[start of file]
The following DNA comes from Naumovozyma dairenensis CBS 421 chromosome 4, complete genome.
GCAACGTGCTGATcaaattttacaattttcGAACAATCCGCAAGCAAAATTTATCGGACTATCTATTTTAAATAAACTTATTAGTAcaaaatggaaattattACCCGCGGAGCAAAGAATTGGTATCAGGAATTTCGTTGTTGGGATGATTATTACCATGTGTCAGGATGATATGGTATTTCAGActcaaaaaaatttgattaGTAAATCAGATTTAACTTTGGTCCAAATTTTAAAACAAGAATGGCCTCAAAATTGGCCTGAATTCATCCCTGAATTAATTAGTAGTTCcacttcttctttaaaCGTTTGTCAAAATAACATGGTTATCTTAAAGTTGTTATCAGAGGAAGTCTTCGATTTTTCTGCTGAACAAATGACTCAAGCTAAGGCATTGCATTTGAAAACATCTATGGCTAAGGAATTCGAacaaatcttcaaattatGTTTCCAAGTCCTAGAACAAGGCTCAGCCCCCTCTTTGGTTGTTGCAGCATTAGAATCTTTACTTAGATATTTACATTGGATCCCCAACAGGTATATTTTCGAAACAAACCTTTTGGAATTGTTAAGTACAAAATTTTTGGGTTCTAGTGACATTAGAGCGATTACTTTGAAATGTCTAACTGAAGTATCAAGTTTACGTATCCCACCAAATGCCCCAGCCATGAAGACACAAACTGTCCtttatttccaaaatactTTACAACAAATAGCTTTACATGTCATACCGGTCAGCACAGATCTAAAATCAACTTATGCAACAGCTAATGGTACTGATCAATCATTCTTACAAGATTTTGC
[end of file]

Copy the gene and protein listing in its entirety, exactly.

The following DNA comes from Naumovozyma dairenensis CBS 421 chromosome 4, complete genome.
GCAACGTGCTGATcaaattttacaattttcGAACAATCCGCAAGCAAAATTTATCGGACTATCTATTTTAAATAAACTTATTAGTAcaaaatggaaattattACCCGCGGAGCAAAGAATTGGTATCAGGAATTTCGTTGTTGGGATGATTATTACCATGTGTCAGGATGATATGGTATTTCAGActcaaaaaaatttgattaGTAAATCAGATTTAACTTTGGTCCAAATTTTAAAACAAGAATGGCCTCAAAATTGGCCTGAATTCATCCCTGAATTAATTAGTAGTTCcacttcttctttaaaCGTTTGTCAAAATAACATGGTTATCTTAAAGTTGTTATCAGAGGAAGTCTTCGATTTTTCTGCTGAACAAATGACTCAAGCTAAGGCATTGCATTTGAAAACATCTATGGCTAAGGAATTCGAacaaatcttcaaattatGTTTCCAAGTCCTAGAACAAGGCTCAGCCCCCTCTTTGGTTGTTGCAGCATTAGAATCTTTACTTAGATATTTACATTGGATCCCCAACAGGTATATTTTCGAAACAAACCTTTTGGAATTGTTAAGTACAAAATTTTTGGGTTCTAGTGACATTAGAGCGATTACTTTGAAATGTCTAACTGAAGTATCAAGTTTACGTATCCCACCAAATGCCCCAGCCATGAAGACACAAACTGTCCtttatttccaaaatactTTACAACAAATAGCTTTACATGTCATACCGGTCAGCACAGATCTAAAATCAACTTATGCAACAGCTAATGGTACTGATCAATCATTCTTACAAGATTTTGC